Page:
§ The Marquis of Lansdow having moved the order of the day for oing into a committee on this bill,
The Earl of Liverpool
said, that, as far as he understood the principle of this bill, he entirely concurred with it. That banks should pay at the places where their notes were issued, and that this should be done, not only by the chief banks, but by all the principal branch banks, was a proposition to which he perfectly agreed, both on the ground of principle and expediency. But, he confessed that he found many objections made to the application of this principle at present; and he also perceived many difficulties in the way of carrying it into immediate effect. It was, therefore, well worth the consideration of the noble lord who had introduced this measure, and of the House, whether it would be proper to proceed with it at present. A very important branch of the subject to which the present bill related had been referred to the consideration of a committee. He meant the question relative to the currency of Scotland and Ireland. Much evidence had been given before that committee, which it would be important for their lordships to consider when the report should be laid on their table. Now, whether the report might be made or not, there was, he thought, no probability that any legislative measure could be founded upon it this session. For this reason, he was of opinion, that it would be better to postpone the present bill until after the inquiry now going on was completed. When the result was before their lordships, as it would be next session, they would have an opportunity of considering the whole subject. A bill had gone down to the other House. He meant the measure which their lordships had passed, authorizing the establishment of chartered companies in this country. He had anticipated that that bill would have a salutary operation, and that opinion had not been hastily taken up. The effect of the 559 principle, as applied to Ireland, was already known. Throughout the whole of that country, with a very slight exception, there were no banking establishments, except the branches of the Bank of Ireland, and those which had been formed under the act passed last year. He understood, too, that some very respectable establishments in this country had taken it into consideration, if the bill now in progress should pass, whether they would not unite and form joint-stock banking companies. This, certainly, would be the very best operation the bill could have. Their lordships would, in the course of a few days, have this bill before them; and this was an additional reason why he wished to delay the bill which stood in the order of the day. He thought it advisable not to embarrass the measure which was about to be passed; and he should be sorry to see any thing done which might tend to counteract its operation, or prevent experiments from being fairly made under it. Having again declared that he approved of the principle of the present bill, and that his proposing to postpone it to next session arose from no objection but as to the fitness of the time for considering the measure, he would move, that it be committed this day three months.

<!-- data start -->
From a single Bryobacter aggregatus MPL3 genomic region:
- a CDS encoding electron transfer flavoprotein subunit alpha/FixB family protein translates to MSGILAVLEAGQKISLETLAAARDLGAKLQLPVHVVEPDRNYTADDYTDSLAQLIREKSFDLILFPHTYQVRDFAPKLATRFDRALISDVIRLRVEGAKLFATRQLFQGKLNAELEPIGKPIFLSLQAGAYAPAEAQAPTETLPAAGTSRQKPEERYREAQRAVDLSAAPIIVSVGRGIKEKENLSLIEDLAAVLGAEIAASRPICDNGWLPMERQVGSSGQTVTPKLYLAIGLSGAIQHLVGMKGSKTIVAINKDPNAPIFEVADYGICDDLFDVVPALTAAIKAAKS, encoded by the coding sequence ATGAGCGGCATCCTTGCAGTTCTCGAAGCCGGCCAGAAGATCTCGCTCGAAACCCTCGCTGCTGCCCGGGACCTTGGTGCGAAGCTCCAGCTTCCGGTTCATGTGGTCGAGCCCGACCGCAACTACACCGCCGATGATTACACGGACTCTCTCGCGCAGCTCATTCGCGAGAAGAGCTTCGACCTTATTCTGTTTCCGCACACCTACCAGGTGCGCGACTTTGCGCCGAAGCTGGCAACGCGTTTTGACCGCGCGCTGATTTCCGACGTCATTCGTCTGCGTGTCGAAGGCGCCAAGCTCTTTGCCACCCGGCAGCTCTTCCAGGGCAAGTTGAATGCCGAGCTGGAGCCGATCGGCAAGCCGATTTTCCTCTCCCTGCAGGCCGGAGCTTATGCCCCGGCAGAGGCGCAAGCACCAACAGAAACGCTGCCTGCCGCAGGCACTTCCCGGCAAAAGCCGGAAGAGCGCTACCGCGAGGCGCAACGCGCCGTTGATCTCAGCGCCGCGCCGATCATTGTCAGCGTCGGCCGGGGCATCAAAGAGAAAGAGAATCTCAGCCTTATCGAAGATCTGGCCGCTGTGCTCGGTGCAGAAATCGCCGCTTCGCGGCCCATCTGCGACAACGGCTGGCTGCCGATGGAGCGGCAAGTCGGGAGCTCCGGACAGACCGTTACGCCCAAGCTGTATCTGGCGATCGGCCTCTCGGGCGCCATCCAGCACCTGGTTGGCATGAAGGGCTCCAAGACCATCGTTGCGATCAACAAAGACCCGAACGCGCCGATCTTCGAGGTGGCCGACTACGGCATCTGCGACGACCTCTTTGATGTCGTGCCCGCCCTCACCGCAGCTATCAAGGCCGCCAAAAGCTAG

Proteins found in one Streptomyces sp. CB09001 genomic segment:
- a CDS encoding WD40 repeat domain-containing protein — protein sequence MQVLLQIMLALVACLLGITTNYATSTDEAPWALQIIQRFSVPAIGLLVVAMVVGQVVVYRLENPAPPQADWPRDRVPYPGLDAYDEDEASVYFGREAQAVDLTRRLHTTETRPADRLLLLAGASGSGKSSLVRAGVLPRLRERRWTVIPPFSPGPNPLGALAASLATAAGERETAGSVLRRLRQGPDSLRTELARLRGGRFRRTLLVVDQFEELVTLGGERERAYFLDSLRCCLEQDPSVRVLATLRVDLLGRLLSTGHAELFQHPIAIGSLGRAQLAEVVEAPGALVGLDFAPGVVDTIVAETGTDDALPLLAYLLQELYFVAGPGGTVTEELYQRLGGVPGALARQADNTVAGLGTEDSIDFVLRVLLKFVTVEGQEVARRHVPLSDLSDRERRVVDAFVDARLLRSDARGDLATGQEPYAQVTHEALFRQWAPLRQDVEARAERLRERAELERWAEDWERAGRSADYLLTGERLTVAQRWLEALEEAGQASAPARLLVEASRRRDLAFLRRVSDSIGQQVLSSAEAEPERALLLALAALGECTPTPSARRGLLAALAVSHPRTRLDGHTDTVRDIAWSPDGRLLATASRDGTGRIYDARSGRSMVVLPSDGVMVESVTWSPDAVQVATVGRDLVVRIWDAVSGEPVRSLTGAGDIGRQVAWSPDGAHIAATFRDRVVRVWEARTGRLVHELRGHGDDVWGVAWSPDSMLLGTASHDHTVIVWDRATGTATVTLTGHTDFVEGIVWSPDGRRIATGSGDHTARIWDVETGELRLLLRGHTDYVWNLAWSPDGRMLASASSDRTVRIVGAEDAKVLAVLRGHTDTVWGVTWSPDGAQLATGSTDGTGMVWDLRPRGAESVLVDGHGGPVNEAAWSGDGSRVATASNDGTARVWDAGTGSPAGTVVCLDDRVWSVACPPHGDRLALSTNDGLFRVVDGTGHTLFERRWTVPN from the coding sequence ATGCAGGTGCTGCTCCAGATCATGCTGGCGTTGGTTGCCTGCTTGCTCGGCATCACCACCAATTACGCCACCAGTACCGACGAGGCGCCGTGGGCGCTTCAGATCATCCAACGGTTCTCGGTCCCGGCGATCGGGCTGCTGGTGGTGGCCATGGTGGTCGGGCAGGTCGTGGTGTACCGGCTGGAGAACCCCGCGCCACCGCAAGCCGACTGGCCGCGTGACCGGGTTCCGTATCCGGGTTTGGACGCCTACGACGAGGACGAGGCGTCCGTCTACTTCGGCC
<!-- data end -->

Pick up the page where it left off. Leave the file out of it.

The Earl of Lauderdale
said, he knew not what might be the merits of the bill now in progress through the other House, nor did he know in what form it might come before their lordships; but of this he was convinced, that the measure, if once adopted, must be ruinous to Scotland. Ireland was differently circumstanced from Scotland, with regard to the banking system. There were in Ireland notes of the provincial banks, as well as those of the bank of Ireland, and that too in one and the same town. But it should be observed, that the bank of Ireland had a decided advantage over the provincial banks; for its notes were made payable only in Dublin, whereas, the notes of the provincial banks were convertible into cash at the places where they were issued. In fact, the branches of the provincial banks were made engines for providing gold for the bank of Ireland; and this he looked upon as a very great hardship to the parties concerned. He thought it only fair that a clause should be introduced into the bill, empowering the provincial banks to have their notes payable at head quarters, upon the same principle 560 as that acted upon by the bank of Ireland.
The Earl of Limerick